A fortnight ago Craig Muzilla and Paul Cormier announced the ambitious launching of xPaaS the Red Hat vision for the adoptance and standardisation of enterprise Cloud PaaS. By unifying a set of strategies and technologies proven in their own specific business areas, OpenShift and JBoss. Obviously with JBoss providing the underlying secured grunt under OpenShift it was only a matter of time before the realisation that there would be a defined offering made available for public consumption. xPaaS is very real and represents a subtle gamechanger that I'll provide further focus on in this article.
Leading from the front, Red Hat continue to shape and to prosper what Cloud is as a consumable catalogue service rich environment for enterprises to rack up to safely and with confidence. To outline a comprehensive, open and uniformed PaaS built of the constructs and technologies that are already used by so many customers you don't have to look too closely to realise that it also represents a clever move to circumvent the timeline of application migration to Cloud while lending credibility and an important tick box to the decision makers within enterprises who were otherwise looking to curtail ambition around Cloud deployment.
The JBoss teams in Red Hat have long since described JBoss technologies as cloud friendly, this just further provides continued emphasis that the engineering capabilities in Red Hat have moved one step further to extend beyond the datacenter and traditional enterprise network perimeter to Cloud.
Having read the reactions from the IT press and industry analysts now that the dust has settled a fortnight post announcement there are two major missing pieces of the jigsaw that they've missed entirely.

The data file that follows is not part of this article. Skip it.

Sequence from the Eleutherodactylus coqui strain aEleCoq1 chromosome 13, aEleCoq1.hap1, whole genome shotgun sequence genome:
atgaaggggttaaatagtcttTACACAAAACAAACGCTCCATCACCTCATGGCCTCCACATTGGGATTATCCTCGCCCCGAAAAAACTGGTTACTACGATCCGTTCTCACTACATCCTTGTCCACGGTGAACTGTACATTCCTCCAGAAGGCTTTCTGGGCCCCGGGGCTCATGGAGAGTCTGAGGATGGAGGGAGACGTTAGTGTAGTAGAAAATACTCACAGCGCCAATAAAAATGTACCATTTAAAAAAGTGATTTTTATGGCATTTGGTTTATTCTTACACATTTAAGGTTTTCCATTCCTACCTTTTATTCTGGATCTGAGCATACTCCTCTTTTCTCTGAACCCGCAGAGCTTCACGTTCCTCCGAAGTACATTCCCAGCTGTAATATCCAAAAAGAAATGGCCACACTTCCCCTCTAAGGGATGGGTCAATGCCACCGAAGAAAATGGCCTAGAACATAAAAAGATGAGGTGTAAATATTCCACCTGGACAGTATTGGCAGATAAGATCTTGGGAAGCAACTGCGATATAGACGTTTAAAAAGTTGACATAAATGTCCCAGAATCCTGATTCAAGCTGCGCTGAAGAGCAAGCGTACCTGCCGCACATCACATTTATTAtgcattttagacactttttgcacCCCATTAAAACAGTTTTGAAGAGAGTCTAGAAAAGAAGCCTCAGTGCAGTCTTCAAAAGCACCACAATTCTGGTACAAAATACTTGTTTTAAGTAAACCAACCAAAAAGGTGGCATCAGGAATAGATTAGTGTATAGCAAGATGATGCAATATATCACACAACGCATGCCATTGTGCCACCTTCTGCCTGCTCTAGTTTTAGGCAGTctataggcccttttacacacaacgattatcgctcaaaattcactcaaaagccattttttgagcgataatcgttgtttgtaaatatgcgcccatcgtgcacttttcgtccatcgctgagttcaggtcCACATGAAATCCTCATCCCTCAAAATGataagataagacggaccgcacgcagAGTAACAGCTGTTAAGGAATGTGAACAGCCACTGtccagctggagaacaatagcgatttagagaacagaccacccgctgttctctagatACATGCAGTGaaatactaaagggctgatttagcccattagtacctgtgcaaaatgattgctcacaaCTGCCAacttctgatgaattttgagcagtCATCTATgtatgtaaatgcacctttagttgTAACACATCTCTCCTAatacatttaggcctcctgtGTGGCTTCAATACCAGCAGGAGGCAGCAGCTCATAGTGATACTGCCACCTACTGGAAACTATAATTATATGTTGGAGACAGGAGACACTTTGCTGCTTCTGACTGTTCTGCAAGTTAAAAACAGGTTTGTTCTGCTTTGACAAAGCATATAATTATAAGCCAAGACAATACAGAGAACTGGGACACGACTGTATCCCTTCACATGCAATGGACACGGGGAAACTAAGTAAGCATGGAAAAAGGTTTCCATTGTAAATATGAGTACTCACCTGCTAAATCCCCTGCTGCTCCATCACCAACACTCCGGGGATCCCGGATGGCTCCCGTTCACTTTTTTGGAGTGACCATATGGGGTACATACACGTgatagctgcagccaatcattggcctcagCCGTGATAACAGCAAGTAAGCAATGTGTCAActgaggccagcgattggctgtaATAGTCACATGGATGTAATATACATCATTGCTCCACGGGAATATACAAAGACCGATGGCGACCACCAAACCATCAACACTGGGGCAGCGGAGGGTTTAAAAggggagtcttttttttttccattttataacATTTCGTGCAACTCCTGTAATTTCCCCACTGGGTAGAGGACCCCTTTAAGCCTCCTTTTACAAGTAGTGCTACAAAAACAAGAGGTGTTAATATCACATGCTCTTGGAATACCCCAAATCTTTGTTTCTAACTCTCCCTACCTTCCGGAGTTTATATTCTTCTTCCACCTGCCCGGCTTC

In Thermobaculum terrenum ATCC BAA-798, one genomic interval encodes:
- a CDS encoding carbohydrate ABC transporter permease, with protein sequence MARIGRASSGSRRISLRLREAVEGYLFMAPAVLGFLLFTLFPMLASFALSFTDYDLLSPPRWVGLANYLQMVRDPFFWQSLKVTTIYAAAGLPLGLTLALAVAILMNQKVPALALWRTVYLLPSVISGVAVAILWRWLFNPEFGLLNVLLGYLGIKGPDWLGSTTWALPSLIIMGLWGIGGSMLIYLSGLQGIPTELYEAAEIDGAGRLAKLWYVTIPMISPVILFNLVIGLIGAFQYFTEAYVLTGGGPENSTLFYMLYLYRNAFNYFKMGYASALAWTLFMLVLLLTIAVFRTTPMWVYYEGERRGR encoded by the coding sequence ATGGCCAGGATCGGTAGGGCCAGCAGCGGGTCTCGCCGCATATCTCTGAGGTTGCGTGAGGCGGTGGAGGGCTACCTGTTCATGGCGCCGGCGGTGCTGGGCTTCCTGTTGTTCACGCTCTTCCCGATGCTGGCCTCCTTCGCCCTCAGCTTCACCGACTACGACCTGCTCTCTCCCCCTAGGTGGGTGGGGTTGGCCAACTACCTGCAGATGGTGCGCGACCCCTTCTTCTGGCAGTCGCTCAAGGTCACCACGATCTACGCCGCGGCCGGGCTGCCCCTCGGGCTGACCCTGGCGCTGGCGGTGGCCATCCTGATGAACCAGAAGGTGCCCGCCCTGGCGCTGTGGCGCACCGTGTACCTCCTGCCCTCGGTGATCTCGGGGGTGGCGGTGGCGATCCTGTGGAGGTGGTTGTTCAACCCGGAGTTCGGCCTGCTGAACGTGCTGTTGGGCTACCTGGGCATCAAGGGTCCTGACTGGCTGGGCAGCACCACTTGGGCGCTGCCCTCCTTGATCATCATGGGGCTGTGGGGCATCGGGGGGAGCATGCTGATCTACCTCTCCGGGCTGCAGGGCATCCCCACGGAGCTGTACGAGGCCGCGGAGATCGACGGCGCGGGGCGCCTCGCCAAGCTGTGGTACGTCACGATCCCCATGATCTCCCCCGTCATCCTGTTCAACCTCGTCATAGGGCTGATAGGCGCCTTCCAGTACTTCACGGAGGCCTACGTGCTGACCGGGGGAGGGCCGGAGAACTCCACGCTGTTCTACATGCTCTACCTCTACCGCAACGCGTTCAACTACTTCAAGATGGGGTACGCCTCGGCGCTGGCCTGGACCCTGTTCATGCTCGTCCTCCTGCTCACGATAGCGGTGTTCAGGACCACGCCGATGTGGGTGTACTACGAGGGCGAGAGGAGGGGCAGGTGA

xPaaS - extending the catalogue to Service Providers
I have pointed out in talks I give at Cloud events and in my podcasts that one of the problems I've seen with Cloud providers globally was the rush to stand environments up to compete with Amazon or "to have something to offer". A lot of providers rushed to get Cloud 1.0 out the door and then had to bare the costs as those platforms then lost them a chunk of revenue whilst their traditional managed hosting businesses had to pay the bills. Sadly a lot of those platforms built around proprietary technologies mean that even now the costs of adoption have to be passed on to the customer, but also now mean that further re-architecture requirements to build a Cloud of "what people want" now mean a lot of that investment has to be made in Open technologies to remain relevant.
xPaaS for the first time means that those providers actually have a major reason to think about the writing off of those initial Cloud adoption costs to move to open hybrid cloud built of proven secure building blocks and to follow their more switched on counterparts and competitors using KVM as the hypervisor of choice. xPaaS hosted within a provider gives a Cloud provider partner something essential. Revenue stickiness. Customer onboarding and attraction is never easy in a crowded marketplace but now heres the gamechanger opportunity to be able to be a happy part of the foodchain rather than a bitter pill to swallow.
The second opportunity - the JBoss community win win
The JBoss eco-system is packed solid with the most amazing developers who both contribute to the upstream JBoss.org codebase but also who provide services and solutions built around JBoss. The emergence of xPaaS is a huge vote of confidence allowing them to be able to work with their enterprise customers to push solutions onto supported xPaaS either in public or private cloud, driving revenue opportunity and new partnership opportunities to these partners.
So in many ways the birth of xPaaS was always going to be significant, I hope by playing the angles we can demonstrate that it's more relevant than you thought possible as a vote of confidence in enterprise migration of applications to a secure business as usual platform as a service technology platform allowing you to do what you do best.